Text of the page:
You asked if there were recent massive infections in the post-XP era? There are so many viruses for NT systems that McAfee Anti Virus bundles a world map showing where millions infections are currently taking place
When Windows NT, 2000, XP, Vista, 7 were each new - every user said they rocked. Every user claimed that the newest OS was rock stable and a huge improvement on the earlier unreliable OS. In other words, after a few years, everyone says the previous Windows OS is terrible!
The same does not happen with Mac users. They tend to say the earlier version was good, but the newest is better. Sometimes they say bad things but as a general rule the memories are less critical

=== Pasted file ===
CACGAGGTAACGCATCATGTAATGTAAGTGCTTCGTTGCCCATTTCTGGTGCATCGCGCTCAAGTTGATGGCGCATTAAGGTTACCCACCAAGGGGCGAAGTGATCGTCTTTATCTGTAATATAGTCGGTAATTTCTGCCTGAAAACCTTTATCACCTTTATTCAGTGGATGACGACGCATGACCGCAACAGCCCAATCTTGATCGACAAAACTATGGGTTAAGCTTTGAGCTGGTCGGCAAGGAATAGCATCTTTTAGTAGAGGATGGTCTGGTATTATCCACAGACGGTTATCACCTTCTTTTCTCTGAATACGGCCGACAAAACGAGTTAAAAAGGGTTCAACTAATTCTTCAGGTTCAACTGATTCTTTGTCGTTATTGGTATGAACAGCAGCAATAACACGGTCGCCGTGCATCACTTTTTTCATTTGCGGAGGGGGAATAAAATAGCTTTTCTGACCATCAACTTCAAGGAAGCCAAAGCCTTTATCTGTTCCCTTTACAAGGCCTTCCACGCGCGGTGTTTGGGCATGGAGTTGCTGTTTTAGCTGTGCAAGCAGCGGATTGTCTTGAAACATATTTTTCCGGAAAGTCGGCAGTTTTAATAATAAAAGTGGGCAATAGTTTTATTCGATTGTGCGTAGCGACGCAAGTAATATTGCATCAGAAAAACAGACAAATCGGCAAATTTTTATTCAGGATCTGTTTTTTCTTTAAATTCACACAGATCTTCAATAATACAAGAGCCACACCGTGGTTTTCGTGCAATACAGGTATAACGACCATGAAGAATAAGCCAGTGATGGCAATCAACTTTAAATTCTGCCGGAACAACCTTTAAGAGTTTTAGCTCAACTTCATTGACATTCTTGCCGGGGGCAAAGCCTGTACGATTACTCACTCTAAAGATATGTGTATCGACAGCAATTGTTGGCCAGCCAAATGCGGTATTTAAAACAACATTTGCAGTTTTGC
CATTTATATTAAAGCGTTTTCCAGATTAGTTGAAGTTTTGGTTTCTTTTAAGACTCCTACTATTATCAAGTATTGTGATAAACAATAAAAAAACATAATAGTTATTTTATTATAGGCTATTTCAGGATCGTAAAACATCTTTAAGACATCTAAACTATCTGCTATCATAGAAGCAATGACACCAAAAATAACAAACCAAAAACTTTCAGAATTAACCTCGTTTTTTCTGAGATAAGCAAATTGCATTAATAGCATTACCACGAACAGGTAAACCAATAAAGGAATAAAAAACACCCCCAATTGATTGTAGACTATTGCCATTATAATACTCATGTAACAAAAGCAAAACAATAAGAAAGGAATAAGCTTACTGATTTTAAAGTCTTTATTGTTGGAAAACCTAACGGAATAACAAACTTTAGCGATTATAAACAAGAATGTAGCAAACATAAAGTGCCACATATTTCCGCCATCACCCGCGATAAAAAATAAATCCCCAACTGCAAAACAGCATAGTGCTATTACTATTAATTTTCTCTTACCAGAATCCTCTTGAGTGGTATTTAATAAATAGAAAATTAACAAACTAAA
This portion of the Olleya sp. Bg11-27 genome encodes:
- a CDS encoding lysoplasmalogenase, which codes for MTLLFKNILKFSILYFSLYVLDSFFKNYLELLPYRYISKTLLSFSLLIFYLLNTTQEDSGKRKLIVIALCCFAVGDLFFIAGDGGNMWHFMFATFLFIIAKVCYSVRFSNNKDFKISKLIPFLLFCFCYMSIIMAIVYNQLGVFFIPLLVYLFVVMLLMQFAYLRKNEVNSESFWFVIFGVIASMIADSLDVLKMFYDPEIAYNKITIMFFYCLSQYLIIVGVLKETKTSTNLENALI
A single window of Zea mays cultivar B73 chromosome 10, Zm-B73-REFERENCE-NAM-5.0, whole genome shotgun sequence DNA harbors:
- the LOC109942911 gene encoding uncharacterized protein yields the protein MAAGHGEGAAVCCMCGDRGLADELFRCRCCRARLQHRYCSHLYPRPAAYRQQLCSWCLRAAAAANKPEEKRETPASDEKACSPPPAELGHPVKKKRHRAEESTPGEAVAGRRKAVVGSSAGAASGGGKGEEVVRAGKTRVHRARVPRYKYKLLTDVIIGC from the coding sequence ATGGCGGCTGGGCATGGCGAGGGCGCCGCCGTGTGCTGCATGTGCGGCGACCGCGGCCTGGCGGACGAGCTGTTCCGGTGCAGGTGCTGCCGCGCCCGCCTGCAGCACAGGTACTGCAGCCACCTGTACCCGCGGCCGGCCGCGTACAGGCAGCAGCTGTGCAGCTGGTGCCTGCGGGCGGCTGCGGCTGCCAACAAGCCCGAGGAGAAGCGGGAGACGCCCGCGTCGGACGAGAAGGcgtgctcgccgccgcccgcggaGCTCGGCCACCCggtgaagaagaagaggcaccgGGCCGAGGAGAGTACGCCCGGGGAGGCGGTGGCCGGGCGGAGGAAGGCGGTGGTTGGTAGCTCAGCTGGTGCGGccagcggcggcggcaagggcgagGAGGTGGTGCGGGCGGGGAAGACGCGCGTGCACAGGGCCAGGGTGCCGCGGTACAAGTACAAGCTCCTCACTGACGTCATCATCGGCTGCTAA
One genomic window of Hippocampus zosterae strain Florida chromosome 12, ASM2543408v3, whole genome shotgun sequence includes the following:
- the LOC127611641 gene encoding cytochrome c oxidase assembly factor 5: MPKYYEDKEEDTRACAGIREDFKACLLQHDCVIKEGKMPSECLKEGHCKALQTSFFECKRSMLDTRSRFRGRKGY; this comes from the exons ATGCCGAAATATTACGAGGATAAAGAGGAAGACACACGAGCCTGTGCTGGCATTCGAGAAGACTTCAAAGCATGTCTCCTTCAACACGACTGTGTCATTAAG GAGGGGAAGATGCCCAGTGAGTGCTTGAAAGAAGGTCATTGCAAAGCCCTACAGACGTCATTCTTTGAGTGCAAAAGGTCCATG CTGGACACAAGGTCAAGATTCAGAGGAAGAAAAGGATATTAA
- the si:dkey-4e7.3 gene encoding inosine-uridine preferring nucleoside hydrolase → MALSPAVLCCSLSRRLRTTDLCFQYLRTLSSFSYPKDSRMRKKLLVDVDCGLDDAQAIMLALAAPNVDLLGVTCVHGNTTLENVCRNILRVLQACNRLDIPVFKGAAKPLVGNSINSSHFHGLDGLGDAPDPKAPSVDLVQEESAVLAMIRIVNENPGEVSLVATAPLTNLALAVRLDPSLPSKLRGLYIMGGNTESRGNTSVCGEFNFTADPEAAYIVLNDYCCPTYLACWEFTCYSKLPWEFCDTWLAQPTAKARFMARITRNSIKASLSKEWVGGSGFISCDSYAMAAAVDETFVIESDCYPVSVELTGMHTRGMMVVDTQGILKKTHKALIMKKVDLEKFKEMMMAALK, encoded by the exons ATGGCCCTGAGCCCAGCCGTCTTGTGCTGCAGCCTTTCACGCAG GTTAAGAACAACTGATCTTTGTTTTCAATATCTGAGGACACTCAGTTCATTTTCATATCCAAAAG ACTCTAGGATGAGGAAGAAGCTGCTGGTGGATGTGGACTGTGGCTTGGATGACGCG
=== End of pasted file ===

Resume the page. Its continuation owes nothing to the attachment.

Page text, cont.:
However, the real moral of the virus-story is that using the common operating system is what increases exposure. It's much safer to be a free thinker and try a path that the viruses are not designed to cope with. Once you take a virus out of its preferred environment, it is dead. Anyone can do this by simply not providing the environment that it expects.
Since it's a totally unrelated OS that hasn't been relevant in any way for over a decade? Good choice.
So what is your point? That NT-based systems are inherently insecure? I've been running NT-based systems for about a decade without AV software for years at a time, with a total of 0 infections.
Yeah, if you go live as a hermit in the woods, you won't catch any people viruses either.
Unlike human beings, computers do not benefit from emotional social interaction.
You're stretching the analogy too far, security through obscurity will never be as good for practical purposes as security by design.
Separate names with a comma.